The rapid pace of current climate change has already placed a great deal of stress on terrestrial ecosystems, including melting glaciers and irreversible damage to the habitats of Arctic and Antarctic animals...
A new study published in the journal Nature Geosciences and conducted by researchers at the University of Bristol's Cabot Institute found that the pace of environmental change is occuring faster now than at any other previous time in the Earth's history.
"The rate of change was considerably slower in the past," lead author David Naafs told weather.com.
Naafs and his research team showed that previous environmental change events that occurred naturally happened potentially a "thousand times slower than today."
The scientists examined marine rock outcrops in southern Spain and Tunisia, which were previously underwater, and measured the geochemical impact of a major environmental change event, which was deemed a suitable analog to present human activity, that occurred 120 million years ago, and its effect on ocean acidification. The study showed that volcanic outgassing increased atmospheric carbon dioxide for approximately 1.5 to 2 million years, but the rate of change was considerably slower than what is being observed in the present day.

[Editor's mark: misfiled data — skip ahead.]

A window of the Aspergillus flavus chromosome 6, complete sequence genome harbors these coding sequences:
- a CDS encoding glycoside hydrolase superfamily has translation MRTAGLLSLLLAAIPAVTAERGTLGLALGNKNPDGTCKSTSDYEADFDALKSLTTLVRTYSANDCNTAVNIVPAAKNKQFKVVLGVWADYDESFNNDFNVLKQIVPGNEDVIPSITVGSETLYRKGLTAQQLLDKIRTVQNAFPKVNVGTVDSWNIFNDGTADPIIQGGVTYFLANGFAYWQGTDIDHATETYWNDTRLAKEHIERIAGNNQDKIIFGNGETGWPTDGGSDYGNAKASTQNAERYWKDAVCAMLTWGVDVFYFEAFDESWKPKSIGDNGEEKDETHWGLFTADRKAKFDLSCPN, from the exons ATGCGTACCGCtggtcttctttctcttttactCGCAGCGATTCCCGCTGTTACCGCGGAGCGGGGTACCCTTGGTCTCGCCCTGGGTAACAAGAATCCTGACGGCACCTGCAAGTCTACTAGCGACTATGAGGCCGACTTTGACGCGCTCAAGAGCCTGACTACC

The study's findings raise flags on current ocean acidification levels, which have become an increasing concern among environmentalists. Mother Jones's Julia Whitty reported that the data from the 2013 Arctic Ocean Acidification Assessment indicated that Arctic marine waters were experiencing "widespread and rapid ocean acidification," with surface waters "30 percent more acidic than at the start of the Industrial Revolution."
Rich Pancost, senior author of the study, said in a press release that he felt that studying historical planetary change was important for understanding the severity of pressures on the environment today and hoped that the actions taken at the 2015 United Nations Climate Change Conference would help assuage man-made carbon dioxide levels.
"We often use the geological record to help us test or expand our understanding of climate change, for example, determining the sensitivity of Earth’s temperature to higher CO2 levels," Pancost said.
"But testing the risks associated with the pace of modern environmental change is proving problematic, due to a lack of similar rapid changes in the geological past. Consequently, these risks, in this case to the marine ecosystems on which so many of us depend, remain associated with profound uncertainty," he added. "Decreasing CO2 emissions, as recently agreed in Paris, will be necessary to avoid these risks."
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